‘They wanted me to be captured for their next winter range. After meeting the Element ladies we got to know each other a little more, and they discovered I did art. After that I was invited to join the team.’ It’s probably quite a rare and strange way to get offered a job, I think, but to be fair, in the current job market, it’s far more honest, and far less ridiculous than everyone’s favourite way of getting an interview: key selection criteria. Luckily the fairy tale didn’t end after a honeymoon period; Loretta, who continues to design for Element, says it’s as much about the people as the work. ‘I love Element Eden and what they stand for.
I think that’s why this has all worked out so well. We are like a little family,’ she types gushingly. ‘I know this is also a job and it won’t last forever, but while it does I am completely stoked to be working for such an amazing brand with an incredible team of ladies.’
The day-to-day of illustrators working with big brands might be hard to access for some people (read: people like me). What do they do all day? Do they literally draw things and submit them to their bosses, like most of us would hand up a report or something? I realise I have no idea, so I have quizzed Loretta on the finer details, pun not intended. I find out it is generally an organic process, and that her higher-ups basically let her get on with it: ‘Although they may give me a theme in regards to a design, they always encourage me, and actually prefer it when I complete it within my own style. They give me so much freedom and put so much trust in me. They have really helped to boost my confidence.’ I ponder this for a while, and realise that confidence is something that is perhaps holding a lot of artists back. ‘It’s a massive compliment,’ says Loretta, ‘being recognised in any small way for doing something I love so much.’
Although Loretta has done most of the work to answer this question for me already, I ask if it takes a special type of person to be a professional illustrator. The answer is a roundabout yes: ‘It takes a little artistic maturity,’ she says. ‘It has been a long process for me to come to this point; where I can take direction and ideas regarding something I am about to create. Illustrators are unique in that they have an ability to take an idea from someone else, or multiple people separately, and bring it all together to create something even better then what they or their client had imagined.’ I wonder if that’s a view held by other illustrators she knows, if she’s spotted any characteristics in her that are mirrored in them: ‘You have to be open and understanding of others; what they need and why. I think it’s special to be creating something that excites someone, as long as they meet you half way and allow you to stay true to your style.’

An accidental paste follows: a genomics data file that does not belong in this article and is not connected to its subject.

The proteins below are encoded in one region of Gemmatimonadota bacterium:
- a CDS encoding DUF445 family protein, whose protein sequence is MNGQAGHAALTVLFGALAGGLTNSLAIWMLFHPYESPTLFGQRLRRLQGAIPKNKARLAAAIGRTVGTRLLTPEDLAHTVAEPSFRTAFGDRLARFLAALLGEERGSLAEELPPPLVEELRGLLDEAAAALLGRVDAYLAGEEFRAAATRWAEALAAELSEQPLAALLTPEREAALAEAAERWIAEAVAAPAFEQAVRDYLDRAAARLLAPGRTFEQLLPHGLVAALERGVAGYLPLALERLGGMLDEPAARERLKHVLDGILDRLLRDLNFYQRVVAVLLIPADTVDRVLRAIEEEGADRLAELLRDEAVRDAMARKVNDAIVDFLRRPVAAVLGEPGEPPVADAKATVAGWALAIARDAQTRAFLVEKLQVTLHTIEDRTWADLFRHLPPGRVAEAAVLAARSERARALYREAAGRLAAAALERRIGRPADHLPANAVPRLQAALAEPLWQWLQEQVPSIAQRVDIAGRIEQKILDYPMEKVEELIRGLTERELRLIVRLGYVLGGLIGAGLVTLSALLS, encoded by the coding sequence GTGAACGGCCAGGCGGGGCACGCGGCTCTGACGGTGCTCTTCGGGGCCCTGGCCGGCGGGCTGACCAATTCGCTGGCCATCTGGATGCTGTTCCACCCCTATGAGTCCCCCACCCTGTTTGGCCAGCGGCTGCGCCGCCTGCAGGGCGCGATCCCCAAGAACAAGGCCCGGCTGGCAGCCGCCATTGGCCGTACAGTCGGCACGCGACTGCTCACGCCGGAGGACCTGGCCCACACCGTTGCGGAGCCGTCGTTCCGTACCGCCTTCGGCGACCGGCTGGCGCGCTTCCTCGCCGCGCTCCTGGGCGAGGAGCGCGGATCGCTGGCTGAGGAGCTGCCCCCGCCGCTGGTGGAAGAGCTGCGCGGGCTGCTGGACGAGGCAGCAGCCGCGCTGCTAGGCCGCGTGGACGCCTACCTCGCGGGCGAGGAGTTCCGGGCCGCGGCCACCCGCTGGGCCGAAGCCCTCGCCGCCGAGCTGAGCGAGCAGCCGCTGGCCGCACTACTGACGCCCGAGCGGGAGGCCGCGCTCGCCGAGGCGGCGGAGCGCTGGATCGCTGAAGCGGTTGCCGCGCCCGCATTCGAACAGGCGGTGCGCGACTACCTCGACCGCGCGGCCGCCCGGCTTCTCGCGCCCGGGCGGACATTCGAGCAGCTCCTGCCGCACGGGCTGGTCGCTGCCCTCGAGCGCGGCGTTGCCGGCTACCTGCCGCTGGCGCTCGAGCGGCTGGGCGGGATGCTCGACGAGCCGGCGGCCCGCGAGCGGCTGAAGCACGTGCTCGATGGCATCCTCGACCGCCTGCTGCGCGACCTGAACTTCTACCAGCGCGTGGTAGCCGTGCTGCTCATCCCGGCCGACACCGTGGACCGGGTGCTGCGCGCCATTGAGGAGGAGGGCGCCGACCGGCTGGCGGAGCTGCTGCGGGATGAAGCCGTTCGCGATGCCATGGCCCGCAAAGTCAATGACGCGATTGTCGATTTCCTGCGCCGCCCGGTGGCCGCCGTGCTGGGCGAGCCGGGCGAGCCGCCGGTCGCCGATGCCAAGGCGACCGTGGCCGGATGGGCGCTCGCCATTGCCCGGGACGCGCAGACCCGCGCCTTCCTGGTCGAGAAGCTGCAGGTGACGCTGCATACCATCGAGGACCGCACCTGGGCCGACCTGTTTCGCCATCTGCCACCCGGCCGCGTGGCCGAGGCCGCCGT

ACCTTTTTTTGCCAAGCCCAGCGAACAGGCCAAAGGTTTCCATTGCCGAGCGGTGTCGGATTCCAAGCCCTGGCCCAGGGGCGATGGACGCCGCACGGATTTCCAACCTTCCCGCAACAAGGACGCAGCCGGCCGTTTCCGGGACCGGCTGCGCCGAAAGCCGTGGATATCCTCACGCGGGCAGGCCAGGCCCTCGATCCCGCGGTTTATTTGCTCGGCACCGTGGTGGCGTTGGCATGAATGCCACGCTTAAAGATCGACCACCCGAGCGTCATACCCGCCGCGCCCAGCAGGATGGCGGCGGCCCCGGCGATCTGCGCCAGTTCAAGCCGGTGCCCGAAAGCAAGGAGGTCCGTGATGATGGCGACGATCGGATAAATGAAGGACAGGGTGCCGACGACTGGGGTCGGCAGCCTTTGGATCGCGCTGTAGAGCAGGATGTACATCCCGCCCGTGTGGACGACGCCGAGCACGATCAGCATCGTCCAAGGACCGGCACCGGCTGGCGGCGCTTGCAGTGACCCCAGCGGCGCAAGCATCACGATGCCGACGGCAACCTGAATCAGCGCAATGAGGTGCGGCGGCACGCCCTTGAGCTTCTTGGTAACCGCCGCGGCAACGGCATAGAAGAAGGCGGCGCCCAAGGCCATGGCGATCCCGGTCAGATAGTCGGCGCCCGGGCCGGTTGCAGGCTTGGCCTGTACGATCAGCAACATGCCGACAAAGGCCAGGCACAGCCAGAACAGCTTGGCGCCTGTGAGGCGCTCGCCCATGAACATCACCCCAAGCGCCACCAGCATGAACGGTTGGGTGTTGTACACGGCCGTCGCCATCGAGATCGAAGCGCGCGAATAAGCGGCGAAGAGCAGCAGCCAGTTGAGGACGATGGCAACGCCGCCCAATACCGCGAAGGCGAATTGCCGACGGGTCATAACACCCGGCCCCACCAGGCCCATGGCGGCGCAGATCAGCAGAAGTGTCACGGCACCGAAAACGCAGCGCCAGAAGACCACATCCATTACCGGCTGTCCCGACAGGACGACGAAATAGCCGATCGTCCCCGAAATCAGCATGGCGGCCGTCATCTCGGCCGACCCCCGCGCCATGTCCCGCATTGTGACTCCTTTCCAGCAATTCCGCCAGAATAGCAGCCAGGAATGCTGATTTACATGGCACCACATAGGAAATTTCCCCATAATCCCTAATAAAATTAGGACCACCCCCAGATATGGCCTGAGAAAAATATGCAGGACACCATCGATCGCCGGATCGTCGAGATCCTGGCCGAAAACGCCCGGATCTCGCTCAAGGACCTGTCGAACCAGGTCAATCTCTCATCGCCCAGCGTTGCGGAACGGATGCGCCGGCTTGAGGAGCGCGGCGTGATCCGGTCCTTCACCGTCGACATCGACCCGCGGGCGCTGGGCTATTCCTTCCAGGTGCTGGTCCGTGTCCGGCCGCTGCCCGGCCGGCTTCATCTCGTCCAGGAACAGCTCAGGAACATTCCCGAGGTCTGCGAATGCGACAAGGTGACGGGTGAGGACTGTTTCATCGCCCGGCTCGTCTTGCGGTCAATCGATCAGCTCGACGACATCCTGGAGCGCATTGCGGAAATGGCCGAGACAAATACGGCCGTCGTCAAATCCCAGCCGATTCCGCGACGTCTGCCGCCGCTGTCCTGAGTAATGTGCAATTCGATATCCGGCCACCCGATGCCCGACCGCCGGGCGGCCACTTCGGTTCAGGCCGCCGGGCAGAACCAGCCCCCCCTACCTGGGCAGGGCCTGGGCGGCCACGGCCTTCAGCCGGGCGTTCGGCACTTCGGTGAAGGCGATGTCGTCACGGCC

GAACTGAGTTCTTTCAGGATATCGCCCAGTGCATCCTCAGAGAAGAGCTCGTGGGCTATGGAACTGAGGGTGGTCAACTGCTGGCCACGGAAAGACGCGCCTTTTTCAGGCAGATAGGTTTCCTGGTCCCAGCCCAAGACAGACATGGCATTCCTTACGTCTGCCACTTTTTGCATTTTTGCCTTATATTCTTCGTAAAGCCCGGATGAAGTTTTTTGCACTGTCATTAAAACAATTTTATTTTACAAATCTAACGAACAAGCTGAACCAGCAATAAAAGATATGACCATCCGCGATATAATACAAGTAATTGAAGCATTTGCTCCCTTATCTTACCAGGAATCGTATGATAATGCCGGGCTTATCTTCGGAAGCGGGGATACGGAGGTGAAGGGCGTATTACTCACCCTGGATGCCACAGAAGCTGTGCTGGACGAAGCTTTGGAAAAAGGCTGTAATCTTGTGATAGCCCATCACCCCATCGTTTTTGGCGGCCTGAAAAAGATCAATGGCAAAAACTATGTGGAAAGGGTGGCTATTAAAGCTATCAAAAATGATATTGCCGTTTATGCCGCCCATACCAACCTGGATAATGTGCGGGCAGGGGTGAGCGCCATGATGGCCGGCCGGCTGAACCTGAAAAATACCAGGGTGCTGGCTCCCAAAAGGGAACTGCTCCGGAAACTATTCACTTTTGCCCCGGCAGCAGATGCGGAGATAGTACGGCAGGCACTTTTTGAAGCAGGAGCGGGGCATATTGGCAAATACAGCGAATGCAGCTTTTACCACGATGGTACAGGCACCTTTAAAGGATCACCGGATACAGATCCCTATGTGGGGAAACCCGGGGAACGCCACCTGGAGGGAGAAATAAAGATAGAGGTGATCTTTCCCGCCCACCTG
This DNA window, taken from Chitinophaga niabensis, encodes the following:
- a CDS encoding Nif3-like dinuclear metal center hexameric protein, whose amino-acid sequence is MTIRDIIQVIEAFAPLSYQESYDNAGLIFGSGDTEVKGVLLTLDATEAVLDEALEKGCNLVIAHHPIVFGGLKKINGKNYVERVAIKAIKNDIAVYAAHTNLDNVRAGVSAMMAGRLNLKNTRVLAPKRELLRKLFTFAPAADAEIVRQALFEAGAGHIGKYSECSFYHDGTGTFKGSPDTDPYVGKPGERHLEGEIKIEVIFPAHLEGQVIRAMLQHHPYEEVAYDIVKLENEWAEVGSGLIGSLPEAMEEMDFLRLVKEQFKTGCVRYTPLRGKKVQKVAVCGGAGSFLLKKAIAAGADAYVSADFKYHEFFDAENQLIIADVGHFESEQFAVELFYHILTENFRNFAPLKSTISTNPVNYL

I picture the well-mediated tantrums that happen between designers and clients all the time, and pitch a question about how that is for business. The answer is predictable and up-front: ‘It really drives me mad when someone asks you to do a job that is so obviously not up your alley and wants to take complete control of the design. It is offensive. I refuse to work with people like that.’
Oh to be in a spot as an artist where you can refuse work?! I think. But it is the sign of both a valuable artist and a true professional that they stand up for their beliefs and develop their reputation on their own terms. Nevertheless, Loretta has obviously been on the receiving end of overbearing clients in the past, and has a suggestion for the way to get around it. It may be easier for people as easy-going as her, but harder for others: ‘You need to be a little down to earth and lose the ego. Otherwise you will never meet your client half way.’
And yet, unlike other people who might be, or in fact have been described as ‘gorgeously dedicated and stunningly talented’, Loretta is annoyingly humble, acknowledging the best is yet to come. ‘I don’t feel I have achieved anything mentionable on paper other than my own personal goals. I guess one thing that I am proud of is when I attempt a new technique and it works pretty well, so I get more confident pulling it off.’ Going one step further than humbleness, and straight onto awesomeness, she even adds that her creative journey is not just her own, and that others have had a big role to play in helping her push the boundaries. ‘Little stories that are written about me in magazines or on blogs I have always looked to for inspiration.’ Good, I think, it makes sitting here in the cold all worthwhile.
‘So where will Loretta Lizzio be in 5 years’ time?’ I finish with, realising that in spite of how glib this question seems, it’s actually a really good one, because of the unreliable nature of the professional artist’s career path. Loretta seems to agree that it is a good question, which is a good answer. ‘I have no idea. I am completely happy now, and being focused on the present. I have goals in mind to reach and no doubt that I will get there. Hopefully I will be doing the same in 5 – 10 years’ time with a smile on my face, a little more experience and knowledge under my belt and with a whole new set of goals in mind! The journey is endless.’